Currently, there is a wide gap between large and small businesses in both digital and paper security. While a larger company may have an entire department devoted to information security and risk mitigation, for most small businesses the conversation hasn’t even started. “More than a third of small businesses aren’t even aware of the legal and financial impacts that lost or stolen data would have on their business,” says Bruce Andrew, SVP, Marketing and Customer Experience at Shred-it. “That’s a scary, scary fact.”

"More than a third of small businesses aren’t even aware of the legal and financial impacts that lost or stolen data would have on their business.”

It’s frightening because a data breach can devastate a small business. Beyond the direct dangers of theft and fraud, the potential reputational damage that occurs when a breach becomes public is immeasurable. “Reputational damage is far more expensive than direct financial damage in the long term,” says Andrew. “Small businesses typically can’t recover from this kind of reputational damage. It just puts them out of business.”

It is important for small business owners to know that among the dozens of fires they are trying to put out every day, not having a security policy is like a candle flame, while dealing with a data breach after the fact is an inferno. Snuffing the candle can be as easy as taking three simple steps.

By treating every document the same, confidential information is secure by default.

First, every document should either end up in a secure location, which can be as simple as a filing cabinet or desk drawer with a lock on it, or be destroyed. By treating every document the same, confidential information is secure by default. “Don’t give your employees a choice between the recycling bin and the shredder,” says Andrew. “If you use an outsourced shredding service, all the paper that goes into the shredder gets recycled anyway.”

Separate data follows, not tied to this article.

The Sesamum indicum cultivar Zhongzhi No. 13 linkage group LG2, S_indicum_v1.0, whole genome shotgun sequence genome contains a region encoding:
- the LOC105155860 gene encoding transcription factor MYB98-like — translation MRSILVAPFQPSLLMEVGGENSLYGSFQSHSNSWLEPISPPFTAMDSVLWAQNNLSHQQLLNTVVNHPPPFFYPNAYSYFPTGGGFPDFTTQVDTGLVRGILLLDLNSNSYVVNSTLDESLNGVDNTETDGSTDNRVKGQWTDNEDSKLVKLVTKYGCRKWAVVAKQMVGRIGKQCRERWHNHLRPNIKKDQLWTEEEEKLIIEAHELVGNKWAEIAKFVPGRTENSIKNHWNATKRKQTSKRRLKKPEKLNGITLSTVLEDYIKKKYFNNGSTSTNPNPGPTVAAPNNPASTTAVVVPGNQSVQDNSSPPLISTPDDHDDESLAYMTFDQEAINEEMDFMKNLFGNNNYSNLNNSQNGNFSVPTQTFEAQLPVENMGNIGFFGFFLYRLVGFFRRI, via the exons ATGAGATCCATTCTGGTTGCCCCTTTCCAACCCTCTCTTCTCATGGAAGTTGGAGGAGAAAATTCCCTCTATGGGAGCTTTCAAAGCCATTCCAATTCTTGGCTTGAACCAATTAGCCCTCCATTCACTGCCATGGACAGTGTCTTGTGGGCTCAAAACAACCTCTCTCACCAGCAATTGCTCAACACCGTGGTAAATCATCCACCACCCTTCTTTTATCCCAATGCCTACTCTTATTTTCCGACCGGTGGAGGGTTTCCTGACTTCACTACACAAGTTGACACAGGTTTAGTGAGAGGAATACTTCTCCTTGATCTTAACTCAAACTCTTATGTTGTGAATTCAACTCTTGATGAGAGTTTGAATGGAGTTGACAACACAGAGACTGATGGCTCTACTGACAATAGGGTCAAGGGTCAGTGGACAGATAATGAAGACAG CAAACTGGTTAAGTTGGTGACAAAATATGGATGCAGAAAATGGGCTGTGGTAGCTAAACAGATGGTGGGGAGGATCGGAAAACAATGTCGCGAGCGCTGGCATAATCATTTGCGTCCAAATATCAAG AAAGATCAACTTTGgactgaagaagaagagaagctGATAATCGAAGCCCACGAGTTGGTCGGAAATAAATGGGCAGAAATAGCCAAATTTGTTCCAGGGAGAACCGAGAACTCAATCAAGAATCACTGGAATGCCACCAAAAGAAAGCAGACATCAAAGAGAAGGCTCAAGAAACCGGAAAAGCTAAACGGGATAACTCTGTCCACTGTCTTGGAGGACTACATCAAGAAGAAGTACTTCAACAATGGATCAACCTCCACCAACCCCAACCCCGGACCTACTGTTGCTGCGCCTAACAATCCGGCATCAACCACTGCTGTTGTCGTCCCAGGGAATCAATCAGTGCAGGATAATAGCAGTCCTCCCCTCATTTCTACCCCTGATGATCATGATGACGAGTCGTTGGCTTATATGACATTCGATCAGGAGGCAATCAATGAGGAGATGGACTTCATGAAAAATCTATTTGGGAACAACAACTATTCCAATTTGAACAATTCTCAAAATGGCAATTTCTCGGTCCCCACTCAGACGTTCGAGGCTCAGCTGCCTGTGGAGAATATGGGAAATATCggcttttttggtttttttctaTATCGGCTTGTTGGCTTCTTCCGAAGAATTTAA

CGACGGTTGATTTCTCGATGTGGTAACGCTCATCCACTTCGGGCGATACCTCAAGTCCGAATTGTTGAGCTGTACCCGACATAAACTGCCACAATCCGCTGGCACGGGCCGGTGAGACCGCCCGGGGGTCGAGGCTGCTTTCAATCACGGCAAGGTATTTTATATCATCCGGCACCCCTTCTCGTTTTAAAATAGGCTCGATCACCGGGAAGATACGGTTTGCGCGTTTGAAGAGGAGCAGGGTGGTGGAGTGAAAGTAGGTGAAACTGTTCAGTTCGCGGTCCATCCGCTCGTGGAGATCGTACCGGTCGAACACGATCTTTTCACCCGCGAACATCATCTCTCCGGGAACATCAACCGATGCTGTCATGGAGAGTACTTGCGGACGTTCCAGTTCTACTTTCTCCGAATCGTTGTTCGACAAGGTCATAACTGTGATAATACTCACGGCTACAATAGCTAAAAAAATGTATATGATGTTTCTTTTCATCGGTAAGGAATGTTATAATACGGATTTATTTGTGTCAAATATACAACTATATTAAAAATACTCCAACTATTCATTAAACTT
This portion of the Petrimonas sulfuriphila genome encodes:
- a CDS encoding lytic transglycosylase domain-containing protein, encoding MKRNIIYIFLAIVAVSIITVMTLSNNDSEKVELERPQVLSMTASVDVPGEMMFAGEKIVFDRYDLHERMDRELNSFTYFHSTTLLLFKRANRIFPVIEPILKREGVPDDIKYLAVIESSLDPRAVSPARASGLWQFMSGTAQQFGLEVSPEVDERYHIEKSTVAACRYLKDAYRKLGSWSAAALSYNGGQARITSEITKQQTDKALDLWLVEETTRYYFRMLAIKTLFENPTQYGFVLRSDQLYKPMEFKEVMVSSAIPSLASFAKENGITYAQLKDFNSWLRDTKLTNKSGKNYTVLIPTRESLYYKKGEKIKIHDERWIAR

The second step is to ensure that your computer security covers the entire life cycle of the computer system and the entire breadth of the network, from the computers themselves, to the Wi-Fi, to the employee smartphones. “And, when you are done with a computer,” Andrew emphasizes, “take the few minutes to remove the hard drive and get that thing destroyed properly.”

Finally, take those first two steps and use them as the basis for an official information security policy that employees are trained on, and that is tied to performance reviews. This strategy is a starting point, to be built on continuously, but doing anything less is going to cost a company in the long run.

Customers are more security savvy than ever before, and large companies are increasingly refusing to deal with suppliers that do not have an information security policy in place. Having a solid information security policy is just good business.